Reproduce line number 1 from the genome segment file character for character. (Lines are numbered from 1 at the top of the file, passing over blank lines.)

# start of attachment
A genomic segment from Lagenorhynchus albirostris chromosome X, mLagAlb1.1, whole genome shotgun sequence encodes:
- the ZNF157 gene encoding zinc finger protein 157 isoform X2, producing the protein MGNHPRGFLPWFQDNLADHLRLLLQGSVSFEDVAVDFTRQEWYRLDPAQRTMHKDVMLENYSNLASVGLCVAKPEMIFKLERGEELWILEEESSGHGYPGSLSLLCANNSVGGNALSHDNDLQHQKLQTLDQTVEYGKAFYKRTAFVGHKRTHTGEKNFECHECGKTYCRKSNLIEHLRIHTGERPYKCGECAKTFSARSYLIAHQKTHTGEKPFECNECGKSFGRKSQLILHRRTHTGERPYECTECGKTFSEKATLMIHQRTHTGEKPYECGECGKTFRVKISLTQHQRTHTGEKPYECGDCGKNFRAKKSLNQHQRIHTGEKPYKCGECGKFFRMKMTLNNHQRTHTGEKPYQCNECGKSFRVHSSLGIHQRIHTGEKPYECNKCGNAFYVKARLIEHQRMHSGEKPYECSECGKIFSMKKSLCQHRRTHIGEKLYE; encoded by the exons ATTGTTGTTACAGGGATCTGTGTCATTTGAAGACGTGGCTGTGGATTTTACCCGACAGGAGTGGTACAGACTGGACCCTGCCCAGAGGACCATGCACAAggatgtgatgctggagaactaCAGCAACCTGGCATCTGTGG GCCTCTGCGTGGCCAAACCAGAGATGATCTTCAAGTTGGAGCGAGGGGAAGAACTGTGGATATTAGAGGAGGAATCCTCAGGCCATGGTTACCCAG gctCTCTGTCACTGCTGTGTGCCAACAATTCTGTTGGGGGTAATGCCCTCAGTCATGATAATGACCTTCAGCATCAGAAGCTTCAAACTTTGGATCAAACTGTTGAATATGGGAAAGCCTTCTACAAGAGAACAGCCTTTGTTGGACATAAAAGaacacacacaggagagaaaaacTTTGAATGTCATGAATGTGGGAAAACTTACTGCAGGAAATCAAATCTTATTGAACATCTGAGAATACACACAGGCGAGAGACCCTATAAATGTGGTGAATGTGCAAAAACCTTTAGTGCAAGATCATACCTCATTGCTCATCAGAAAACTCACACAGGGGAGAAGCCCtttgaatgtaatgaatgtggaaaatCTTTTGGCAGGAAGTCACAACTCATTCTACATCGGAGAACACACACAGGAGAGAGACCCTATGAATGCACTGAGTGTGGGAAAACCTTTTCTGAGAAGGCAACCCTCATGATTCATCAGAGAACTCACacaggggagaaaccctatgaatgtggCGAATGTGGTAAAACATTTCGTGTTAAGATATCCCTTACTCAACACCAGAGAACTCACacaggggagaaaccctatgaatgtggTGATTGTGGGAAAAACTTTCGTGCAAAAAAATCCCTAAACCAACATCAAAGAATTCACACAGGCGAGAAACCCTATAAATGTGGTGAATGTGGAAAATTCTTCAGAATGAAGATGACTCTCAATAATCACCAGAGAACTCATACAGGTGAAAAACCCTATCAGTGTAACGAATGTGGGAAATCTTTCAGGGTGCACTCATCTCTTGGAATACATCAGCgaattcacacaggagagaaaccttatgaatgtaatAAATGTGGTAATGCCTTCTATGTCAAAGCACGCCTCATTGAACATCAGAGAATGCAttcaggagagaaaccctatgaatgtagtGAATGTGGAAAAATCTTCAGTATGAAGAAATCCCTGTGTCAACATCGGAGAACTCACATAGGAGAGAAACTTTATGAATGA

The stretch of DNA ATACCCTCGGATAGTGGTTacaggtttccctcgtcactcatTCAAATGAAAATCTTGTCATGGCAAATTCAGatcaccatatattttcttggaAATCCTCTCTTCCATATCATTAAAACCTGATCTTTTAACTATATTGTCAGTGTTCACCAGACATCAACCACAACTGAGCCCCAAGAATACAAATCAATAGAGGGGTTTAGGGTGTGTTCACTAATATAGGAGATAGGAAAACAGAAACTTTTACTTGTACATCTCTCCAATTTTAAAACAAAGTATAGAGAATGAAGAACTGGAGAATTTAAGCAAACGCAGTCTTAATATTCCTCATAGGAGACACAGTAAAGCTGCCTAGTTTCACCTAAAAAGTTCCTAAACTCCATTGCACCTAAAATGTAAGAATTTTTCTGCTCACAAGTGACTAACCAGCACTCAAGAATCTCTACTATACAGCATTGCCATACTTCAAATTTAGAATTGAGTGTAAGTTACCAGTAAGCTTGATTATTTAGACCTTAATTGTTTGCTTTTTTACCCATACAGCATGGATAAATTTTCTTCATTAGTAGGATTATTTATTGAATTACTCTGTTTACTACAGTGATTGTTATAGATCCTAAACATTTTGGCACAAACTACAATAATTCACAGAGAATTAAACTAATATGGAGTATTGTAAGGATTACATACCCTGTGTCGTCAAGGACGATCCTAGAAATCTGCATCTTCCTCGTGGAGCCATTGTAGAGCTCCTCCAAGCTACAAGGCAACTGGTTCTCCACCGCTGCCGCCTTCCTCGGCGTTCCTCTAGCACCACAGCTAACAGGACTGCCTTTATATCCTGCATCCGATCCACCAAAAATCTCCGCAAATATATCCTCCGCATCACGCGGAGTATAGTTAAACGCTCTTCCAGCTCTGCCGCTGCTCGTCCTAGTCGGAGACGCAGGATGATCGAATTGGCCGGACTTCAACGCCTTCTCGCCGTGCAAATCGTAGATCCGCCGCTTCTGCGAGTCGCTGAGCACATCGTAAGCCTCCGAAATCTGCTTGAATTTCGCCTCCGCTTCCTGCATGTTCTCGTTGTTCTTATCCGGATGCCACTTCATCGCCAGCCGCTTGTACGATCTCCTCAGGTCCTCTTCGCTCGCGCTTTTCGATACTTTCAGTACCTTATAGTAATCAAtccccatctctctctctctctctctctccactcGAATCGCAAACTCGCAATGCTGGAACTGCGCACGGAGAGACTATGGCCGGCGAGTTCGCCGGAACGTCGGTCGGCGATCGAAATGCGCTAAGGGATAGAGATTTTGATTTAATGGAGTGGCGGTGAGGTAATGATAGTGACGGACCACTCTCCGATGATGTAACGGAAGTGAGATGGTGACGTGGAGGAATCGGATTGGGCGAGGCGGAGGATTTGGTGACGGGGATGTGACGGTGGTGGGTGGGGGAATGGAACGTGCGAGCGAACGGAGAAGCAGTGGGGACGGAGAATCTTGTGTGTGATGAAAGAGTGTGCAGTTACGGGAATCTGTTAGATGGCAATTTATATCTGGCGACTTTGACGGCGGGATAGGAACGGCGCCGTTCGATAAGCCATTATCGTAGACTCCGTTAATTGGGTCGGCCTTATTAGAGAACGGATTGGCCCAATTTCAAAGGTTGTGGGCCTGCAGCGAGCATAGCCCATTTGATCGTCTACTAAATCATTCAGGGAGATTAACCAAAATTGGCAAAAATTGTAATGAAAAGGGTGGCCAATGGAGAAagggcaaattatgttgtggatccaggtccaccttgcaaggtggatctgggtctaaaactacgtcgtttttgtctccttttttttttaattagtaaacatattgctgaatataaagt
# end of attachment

A genomic segment from Lagenorhynchus albirostris chromosome X, mLagAlb1.1, whole genome shotgun sequence encodes: